“Write what you know.” This precludes a certain kind of exploration and discovery that is at the heart of good writing.

Or “outline the story before you begin.” I think this is bad advice for the same reason that “write what you know” is bad advice.

What’s something you wish you’d known earlier that might have saved you some time/frustration in the publishing business?

Some of the magazines that you would expect to be the least open to new writers actually do consider work by writers they don’t know. Glimmer Train, which happens to be one of the highest-paying journals out there, is truly exceptional in that its editors are far more interested in the quality of the work than the name behind it.
Playboy is also quite adventurous in a literary sense, and open to unknown writers, and they pay a whopping $5,000 per story. On the other hand, there are some small, non-paying magazines that only publish their friends, so a beginning writer’s chances of publication are sometimes better with bigger magazines.

Is there a particularly difficult set back that you’ve gone through in your writing career you are willing to share?

I couldn’t find an agent for my first novel, Dream of the Blue Room. This was very discouraging, and for a while there I wondered if I would ever publish it. Agents kept telling me the subject matter wouldn’t sell. What I learned from this is simple: if you believe in your book, persist in sending it out.

What are a few of your favorite books? (Not written by you.)

Here is Where We Meet, by John Berger. The Moviegoer, by Walker Percy. The Book of Laughter and Forgetting, by Milan Kundera. Closely Watched Trains, by Bohumil Hrabal. Death of a Beekeeper, by Lars Gustafsson. Blindness, by Jose Saramago. The Little Disturbances of Man, by Grace Paley. Down and Out in Paris and London, by George Orwell. The collected essays of E.B. White. The End of the Affair, by Graham Greene. Another Day of Life, by Ryszard Kapuscinski. Old Hasdrubal and the Pirates, a children’s book by Berthe Amos that I read hundreds of times as a kid—I recently found a copy on alibris for my son, who loves it just as much as I did.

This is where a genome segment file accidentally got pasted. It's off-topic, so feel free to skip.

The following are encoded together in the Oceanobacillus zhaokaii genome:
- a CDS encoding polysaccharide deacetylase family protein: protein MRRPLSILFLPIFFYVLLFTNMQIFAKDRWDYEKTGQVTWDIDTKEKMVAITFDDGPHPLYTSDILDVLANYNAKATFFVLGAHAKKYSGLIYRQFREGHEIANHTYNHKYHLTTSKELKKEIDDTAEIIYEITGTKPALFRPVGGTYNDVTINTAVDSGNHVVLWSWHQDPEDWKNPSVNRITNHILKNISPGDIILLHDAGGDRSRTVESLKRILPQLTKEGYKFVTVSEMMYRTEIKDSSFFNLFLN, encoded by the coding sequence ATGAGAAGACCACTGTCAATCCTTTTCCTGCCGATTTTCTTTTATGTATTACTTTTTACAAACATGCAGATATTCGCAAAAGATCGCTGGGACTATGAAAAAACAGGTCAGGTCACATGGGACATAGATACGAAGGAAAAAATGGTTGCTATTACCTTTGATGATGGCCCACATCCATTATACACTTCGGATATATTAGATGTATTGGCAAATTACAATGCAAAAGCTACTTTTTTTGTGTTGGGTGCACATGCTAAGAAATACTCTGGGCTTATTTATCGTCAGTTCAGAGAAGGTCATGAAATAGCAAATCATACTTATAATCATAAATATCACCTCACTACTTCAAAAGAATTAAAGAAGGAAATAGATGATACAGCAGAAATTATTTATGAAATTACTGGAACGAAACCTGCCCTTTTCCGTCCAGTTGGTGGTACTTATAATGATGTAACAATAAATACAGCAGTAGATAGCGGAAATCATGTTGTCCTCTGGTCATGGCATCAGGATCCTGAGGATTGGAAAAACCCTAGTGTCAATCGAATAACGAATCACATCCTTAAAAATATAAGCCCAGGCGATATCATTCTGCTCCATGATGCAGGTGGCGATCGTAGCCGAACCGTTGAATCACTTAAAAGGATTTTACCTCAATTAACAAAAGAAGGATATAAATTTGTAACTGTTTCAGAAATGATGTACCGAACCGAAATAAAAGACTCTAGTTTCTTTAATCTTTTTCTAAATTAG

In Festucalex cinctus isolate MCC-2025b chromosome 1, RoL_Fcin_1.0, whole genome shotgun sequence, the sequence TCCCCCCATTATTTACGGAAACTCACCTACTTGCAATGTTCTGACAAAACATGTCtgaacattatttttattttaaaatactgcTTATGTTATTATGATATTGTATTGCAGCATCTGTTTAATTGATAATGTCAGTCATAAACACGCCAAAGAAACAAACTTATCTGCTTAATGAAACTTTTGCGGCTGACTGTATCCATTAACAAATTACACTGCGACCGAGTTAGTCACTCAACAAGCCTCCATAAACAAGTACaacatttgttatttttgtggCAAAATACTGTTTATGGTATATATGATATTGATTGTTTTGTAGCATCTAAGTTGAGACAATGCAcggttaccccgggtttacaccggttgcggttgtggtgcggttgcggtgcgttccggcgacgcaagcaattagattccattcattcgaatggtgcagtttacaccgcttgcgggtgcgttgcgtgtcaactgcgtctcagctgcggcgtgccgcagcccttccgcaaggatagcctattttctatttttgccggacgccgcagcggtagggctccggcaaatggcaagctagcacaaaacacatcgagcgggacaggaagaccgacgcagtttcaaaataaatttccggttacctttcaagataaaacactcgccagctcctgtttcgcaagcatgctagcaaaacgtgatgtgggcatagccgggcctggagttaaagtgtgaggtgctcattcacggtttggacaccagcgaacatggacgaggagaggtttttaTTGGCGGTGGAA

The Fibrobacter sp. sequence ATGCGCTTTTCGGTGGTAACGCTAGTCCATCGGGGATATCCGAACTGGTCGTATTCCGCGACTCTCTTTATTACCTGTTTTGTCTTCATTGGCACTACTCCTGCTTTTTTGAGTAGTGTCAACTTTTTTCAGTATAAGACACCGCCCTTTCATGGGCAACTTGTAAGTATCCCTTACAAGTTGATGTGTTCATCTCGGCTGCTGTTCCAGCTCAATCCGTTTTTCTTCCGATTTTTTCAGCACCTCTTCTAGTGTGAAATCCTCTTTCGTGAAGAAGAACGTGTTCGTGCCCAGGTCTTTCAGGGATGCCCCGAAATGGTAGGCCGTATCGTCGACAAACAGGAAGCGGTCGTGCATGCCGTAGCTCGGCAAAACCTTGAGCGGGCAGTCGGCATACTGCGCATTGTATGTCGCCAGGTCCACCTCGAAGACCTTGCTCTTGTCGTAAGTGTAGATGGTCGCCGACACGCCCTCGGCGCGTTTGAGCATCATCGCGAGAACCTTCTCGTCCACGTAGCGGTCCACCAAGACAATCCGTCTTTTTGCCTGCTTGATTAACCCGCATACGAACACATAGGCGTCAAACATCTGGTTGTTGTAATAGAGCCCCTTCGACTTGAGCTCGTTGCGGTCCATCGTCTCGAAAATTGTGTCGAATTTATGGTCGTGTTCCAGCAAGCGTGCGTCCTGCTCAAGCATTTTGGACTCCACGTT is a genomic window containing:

What piece of writing have you done that you’re particularly proud of and why?

I’m pretty fond of a short story that is included in my story collection, “The Last Bad Thing.” It’s a very flawed story, but it’s the second one I ever published (it came out in Gulf Coast while I was in grad school), and in that story I see all the hopes I had of being a writer, and all the ways I wanted to experiment. Of course, now that I’ve been around a while, I realize that when we writers think we’re being “experimental,” it just means we haven’t read enough to know that what we’re doing has already been done.
But when I come across that story I can still feel the first flush of love I had for writing. The story is set during the first Gulf War—I wrote it while I was living in Tuscaloosa, Alabama as an undergraduate, and I was receiving these long, passionate, and sometimes gruesome letters from my boyfriend/fiancé at the time, who was stationed in Saudi Arabia. Another reason I’m interested in the story all these years later is that it seems to speak to what is going on now, across a generational divide.

Do you have a pet peeve having to do with this biz?
Far too much emphasis is placed upon what will sell. I hate the prevailing “wisdom” that story collections will not find an audience.